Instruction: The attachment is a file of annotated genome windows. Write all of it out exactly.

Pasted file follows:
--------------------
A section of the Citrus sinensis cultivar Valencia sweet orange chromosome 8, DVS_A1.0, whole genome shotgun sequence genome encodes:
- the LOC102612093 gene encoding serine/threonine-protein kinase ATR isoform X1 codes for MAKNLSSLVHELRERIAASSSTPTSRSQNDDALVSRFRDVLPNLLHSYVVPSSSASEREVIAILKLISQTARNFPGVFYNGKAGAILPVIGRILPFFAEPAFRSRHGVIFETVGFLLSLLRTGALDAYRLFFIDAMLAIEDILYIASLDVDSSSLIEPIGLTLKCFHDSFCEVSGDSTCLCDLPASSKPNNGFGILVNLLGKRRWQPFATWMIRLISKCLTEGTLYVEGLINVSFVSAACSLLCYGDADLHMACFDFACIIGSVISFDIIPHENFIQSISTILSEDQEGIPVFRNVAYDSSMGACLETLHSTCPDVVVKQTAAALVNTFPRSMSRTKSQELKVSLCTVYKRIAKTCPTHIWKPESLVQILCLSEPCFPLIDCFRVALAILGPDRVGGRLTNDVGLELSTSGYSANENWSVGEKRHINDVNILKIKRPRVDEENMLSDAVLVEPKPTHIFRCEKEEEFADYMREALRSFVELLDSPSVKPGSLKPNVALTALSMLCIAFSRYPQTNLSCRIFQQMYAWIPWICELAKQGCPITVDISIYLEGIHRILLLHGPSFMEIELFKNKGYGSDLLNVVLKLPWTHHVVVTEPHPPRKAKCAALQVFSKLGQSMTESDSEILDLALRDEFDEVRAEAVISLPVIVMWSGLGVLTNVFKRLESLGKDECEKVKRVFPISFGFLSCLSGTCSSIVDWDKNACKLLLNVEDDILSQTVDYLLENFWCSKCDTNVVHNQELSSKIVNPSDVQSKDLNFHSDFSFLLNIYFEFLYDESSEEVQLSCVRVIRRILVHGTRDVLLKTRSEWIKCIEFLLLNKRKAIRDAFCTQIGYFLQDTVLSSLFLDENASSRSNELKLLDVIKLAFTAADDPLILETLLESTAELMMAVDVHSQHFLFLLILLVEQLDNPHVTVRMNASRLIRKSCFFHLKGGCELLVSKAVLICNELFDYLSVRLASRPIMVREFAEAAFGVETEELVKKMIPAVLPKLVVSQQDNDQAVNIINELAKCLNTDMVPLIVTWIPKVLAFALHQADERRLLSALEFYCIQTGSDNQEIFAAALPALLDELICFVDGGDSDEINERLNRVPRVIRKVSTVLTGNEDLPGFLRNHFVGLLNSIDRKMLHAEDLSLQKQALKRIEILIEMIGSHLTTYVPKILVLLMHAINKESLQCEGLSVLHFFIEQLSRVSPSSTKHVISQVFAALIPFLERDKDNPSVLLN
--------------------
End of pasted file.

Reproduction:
A section of the Citrus sinensis cultivar Valencia sweet orange chromosome 8, DVS_A1.0, whole genome shotgun sequence genome encodes:
- the LOC102612093 gene encoding serine/threonine-protein kinase ATR isoform X1 codes for MAKNLSSLVHELRERIAASSSTPTSRSQNDDALVSRFRDVLPNLLHSYVVPSSSASEREVIAILKLISQTARNFPGVFYNGKAGAILPVIGRILPFFAEPAFRSRHGVIFETVGFLLSLLRTGALDAYRLFFIDAMLAIEDILYIASLDVDSSSLIEPIGLTLKCFHDSFCEVSGDSTCLCDLPASSKPNNGFGILVNLLGKRRWQPFATWMIRLISKCLTEGTLYVEGLINVSFVSAACSLLCYGDADLHMACFDFACIIGSVISFDIIPHENFIQSISTILSEDQEGIPVFRNVAYDSSMGACLETLHSTCPDVVVKQTAAALVNTFPRSMSRTKSQELKVSLCTVYKRIAKTCPTHIWKPESLVQILCLSEPCFPLIDCFRVALAILGPDRVGGRLTNDVGLELSTSGYSANENWSVGEKRHINDVNILKIKRPRVDEENMLSDAVLVEPKPTHIFRCEKEEEFADYMREALRSFVELLDSPSVKPGSLKPNVALTALSMLCIAFSRYPQTNLSCRIFQQMYAWIPWICELAKQGCPITVDISIYLEGIHRILLLHGPSFMEIELFKNKGYGSDLLNVVLKLPWTHHVVVTEPHPPRKAKCAALQVFSKLGQSMTESDSEILDLALRDEFDEVRAEAVISLPVIVMWSGLGVLTNVFKRLESLGKDECEKVKRVFPISFGFLSCLSGTCSSIVDWDKNACKLLLNVEDDILSQTVDYLLENFWCSKCDTNVVHNQELSSKIVNPSDVQSKDLNFHSDFSFLLNIYFEFLYDESSEEVQLSCVRVIRRILVHGTRDVLLKTRSEWIKCIEFLLLNKRKAIRDAFCTQIGYFLQDTVLSSLFLDENASSRSNELKLLDVIKLAFTAADDPLILETLLESTAELMMAVDVHSQHFLFLLILLVEQLDNPHVTVRMNASRLIRKSCFFHLKGGCELLVSKAVLICNELFDYLSVRLASRPIMVREFAEAAFGVETEELVKKMIPAVLPKLVVSQQDNDQAVNIINELAKCLNTDMVPLIVTWIPKVLAFALHQADERRLLSALEFYCIQTGSDNQEIFAAALPALLDELICFVDGGDSDEINERLNRVPRVIRKVSTVLTGNEDLPGFLRNHFVGLLNSIDRKMLHAEDLSLQKQALKRIEILIEMIGSHLTTYVPKILVLLMHAINKESLQCEGLSVLHFFIEQLSRVSPSSTKHVISQVFAALIPFLERDKDNPSVLLN